LNG must travel thousands of miles before it lands anywhere on the West Coast. While no contracts have been signed, PG&E has announced that its LNG could possibly come from Peru, Russia, Qatar, or Indonesia. Relying on these sources for natural gas and electricity contributes to human rights and environmental problems, and jeopardizes the reliability of the grid. For instance, recent protests in Peru’s Amazon Rainforest led to the slaying of dozens of indigenous people by police. The protests were over Peru’s natural resource export policy, and how it is causing destruction in the rainforest. The protesters were attempting to shut down the Camisea natural gas pipeline, which is designed for LNG export. If PG&E should buy LNG from Peru, it will not only be contributing to these human rights and environmental problems, but putting the California grid at risk of interruptions in electricity and natural gas supplies should future protests successfully cut the flow of gas. If California imports from Russia’s Sakhalin Island, another likely source, PG&E customers will be dependent on the Russian Government, which has made shutting off Europe’s natural gas supply in the coldest days of winter a disruptive annual ritual.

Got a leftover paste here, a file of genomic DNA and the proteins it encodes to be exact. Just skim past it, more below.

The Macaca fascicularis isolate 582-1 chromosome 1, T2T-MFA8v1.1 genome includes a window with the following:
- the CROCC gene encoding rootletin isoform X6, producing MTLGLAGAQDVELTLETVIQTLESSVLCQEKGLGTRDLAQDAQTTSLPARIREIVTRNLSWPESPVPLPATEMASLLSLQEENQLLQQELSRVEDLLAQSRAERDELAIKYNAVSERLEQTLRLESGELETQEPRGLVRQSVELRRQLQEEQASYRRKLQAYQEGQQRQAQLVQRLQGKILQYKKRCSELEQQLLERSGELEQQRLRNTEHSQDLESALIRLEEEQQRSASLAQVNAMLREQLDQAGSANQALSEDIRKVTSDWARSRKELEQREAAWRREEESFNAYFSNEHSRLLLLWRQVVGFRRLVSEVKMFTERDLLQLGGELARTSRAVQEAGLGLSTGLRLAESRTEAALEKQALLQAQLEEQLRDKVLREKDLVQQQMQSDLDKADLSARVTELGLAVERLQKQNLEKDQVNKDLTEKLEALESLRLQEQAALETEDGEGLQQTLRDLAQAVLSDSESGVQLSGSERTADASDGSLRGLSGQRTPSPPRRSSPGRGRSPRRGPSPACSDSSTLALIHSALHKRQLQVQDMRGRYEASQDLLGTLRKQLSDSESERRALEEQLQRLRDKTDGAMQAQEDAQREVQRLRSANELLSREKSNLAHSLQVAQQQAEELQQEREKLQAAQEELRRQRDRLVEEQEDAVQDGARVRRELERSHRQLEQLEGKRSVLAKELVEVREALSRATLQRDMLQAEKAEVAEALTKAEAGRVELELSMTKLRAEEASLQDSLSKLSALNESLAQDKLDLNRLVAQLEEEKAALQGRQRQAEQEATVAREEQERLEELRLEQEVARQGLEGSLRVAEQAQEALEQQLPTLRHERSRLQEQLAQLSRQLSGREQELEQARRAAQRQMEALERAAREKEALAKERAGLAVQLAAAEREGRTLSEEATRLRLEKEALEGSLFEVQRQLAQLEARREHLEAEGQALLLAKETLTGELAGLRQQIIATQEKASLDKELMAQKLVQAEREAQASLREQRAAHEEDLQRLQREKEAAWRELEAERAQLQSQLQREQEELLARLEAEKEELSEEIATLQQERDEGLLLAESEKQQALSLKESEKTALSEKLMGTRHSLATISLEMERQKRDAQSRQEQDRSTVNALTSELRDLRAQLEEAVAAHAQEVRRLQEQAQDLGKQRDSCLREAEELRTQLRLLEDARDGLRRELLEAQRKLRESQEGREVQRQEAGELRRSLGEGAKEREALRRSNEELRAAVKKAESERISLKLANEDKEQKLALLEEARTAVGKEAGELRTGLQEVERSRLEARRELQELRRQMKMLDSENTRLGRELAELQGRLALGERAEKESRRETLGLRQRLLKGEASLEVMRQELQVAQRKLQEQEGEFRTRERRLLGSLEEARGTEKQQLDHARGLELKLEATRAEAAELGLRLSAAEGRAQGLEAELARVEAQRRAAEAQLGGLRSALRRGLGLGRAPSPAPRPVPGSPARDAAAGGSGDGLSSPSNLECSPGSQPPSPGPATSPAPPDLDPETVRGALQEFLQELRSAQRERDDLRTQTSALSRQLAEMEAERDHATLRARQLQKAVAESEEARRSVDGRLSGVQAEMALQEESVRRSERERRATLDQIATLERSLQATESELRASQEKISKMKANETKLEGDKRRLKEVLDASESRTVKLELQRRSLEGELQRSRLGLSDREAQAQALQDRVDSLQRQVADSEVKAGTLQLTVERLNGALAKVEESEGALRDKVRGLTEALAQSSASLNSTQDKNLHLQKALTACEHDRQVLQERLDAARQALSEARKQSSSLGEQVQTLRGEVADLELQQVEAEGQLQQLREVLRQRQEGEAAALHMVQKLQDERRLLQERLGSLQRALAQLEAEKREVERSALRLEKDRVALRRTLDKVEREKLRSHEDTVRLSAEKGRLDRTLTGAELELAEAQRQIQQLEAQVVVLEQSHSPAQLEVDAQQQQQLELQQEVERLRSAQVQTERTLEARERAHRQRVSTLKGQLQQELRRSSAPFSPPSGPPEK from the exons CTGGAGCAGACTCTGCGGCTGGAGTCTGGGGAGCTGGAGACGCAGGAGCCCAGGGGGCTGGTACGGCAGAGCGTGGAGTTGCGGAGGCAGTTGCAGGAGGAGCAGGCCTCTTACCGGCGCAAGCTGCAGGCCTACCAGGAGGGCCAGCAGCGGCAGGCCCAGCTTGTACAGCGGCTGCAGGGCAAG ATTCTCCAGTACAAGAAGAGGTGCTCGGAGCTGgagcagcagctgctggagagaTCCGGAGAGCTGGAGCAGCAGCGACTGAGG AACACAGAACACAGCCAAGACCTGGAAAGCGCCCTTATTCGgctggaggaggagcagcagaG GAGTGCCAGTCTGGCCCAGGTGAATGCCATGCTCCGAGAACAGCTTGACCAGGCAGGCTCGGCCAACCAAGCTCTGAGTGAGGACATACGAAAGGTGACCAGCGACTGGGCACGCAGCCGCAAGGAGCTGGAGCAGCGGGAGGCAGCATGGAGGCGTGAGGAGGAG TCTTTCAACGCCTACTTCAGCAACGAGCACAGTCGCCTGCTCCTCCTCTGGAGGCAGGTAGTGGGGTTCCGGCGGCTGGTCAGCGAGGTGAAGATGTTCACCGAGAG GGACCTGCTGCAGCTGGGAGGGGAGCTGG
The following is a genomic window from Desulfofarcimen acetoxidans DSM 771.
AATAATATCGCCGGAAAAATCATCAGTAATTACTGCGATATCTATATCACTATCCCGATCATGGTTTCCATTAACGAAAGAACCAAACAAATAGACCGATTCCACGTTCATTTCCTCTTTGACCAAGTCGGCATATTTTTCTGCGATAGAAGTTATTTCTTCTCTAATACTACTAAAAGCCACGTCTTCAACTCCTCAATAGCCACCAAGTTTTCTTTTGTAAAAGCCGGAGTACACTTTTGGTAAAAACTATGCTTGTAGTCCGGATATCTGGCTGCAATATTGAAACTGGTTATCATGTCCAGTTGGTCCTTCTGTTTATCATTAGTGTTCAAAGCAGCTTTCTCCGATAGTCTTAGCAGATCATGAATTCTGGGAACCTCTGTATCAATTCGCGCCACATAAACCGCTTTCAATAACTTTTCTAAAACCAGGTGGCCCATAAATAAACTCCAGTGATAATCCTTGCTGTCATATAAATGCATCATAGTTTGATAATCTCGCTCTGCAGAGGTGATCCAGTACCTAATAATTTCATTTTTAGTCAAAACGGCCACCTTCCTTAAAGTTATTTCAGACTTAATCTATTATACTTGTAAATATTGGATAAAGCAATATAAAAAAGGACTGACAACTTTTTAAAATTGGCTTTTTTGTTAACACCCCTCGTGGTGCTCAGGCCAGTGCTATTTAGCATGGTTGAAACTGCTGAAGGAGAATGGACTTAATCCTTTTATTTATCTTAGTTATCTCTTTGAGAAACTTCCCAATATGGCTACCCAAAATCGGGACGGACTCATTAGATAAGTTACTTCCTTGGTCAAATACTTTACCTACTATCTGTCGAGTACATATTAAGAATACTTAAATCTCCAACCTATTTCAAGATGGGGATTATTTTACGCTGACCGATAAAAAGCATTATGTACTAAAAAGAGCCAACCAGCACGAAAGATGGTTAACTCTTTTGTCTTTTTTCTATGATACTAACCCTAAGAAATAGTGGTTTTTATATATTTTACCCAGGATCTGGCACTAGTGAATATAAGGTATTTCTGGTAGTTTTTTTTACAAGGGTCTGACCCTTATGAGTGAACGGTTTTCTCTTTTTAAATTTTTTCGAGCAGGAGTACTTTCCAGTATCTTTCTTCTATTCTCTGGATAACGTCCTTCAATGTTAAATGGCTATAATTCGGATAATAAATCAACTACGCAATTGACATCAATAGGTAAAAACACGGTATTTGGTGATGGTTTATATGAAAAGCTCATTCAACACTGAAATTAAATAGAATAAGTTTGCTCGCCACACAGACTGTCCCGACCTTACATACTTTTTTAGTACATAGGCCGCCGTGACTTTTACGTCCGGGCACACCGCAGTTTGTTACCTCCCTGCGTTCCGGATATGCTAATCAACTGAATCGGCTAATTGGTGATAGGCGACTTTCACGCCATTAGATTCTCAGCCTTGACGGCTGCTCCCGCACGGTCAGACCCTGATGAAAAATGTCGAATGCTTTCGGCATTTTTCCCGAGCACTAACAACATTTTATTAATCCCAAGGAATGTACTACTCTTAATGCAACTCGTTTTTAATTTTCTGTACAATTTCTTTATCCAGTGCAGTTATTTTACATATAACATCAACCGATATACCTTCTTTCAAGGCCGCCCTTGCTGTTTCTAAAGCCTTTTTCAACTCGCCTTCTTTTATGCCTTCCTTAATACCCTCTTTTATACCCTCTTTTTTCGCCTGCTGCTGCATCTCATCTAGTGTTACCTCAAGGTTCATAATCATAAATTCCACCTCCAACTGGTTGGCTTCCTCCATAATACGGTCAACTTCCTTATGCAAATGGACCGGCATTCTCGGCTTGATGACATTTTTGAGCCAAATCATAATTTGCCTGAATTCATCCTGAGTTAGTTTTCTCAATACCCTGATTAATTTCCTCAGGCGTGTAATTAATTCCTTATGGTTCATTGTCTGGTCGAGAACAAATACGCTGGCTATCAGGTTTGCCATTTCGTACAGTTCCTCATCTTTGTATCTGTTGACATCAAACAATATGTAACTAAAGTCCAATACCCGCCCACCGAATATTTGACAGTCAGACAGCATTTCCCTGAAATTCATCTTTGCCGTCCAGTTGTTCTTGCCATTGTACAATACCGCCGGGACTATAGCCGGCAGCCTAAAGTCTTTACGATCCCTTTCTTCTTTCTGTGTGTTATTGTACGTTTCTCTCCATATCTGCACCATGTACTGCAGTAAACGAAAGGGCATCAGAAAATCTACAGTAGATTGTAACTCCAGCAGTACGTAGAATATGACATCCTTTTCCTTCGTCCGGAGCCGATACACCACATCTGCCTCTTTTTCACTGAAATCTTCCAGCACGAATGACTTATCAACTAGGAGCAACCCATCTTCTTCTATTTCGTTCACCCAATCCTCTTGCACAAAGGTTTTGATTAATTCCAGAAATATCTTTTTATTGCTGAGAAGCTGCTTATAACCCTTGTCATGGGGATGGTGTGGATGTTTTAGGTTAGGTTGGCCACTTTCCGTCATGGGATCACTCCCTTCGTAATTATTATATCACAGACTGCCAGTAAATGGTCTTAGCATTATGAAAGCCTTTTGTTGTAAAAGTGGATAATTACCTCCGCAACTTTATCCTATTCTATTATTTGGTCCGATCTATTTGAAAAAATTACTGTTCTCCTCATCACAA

In addition, the LNG import terminal in Coos Bay poses a dire safety threat to local residents. LNG is highly volatile, and if LNG leaks and vaporizes, it can easily ignite. An LNG-produced vapor cloud from a tanker spill of 3 million gallons could travel up to 3 miles. Ships coming into Coos Bay will carry up to 39 million gallons of LNG. If these vapors ignite, the fire that could occur would incinerate everything in its path. Within a 3 mile radius of the terminal site are about 17,000 residents and their homes, schools, businesses and churches.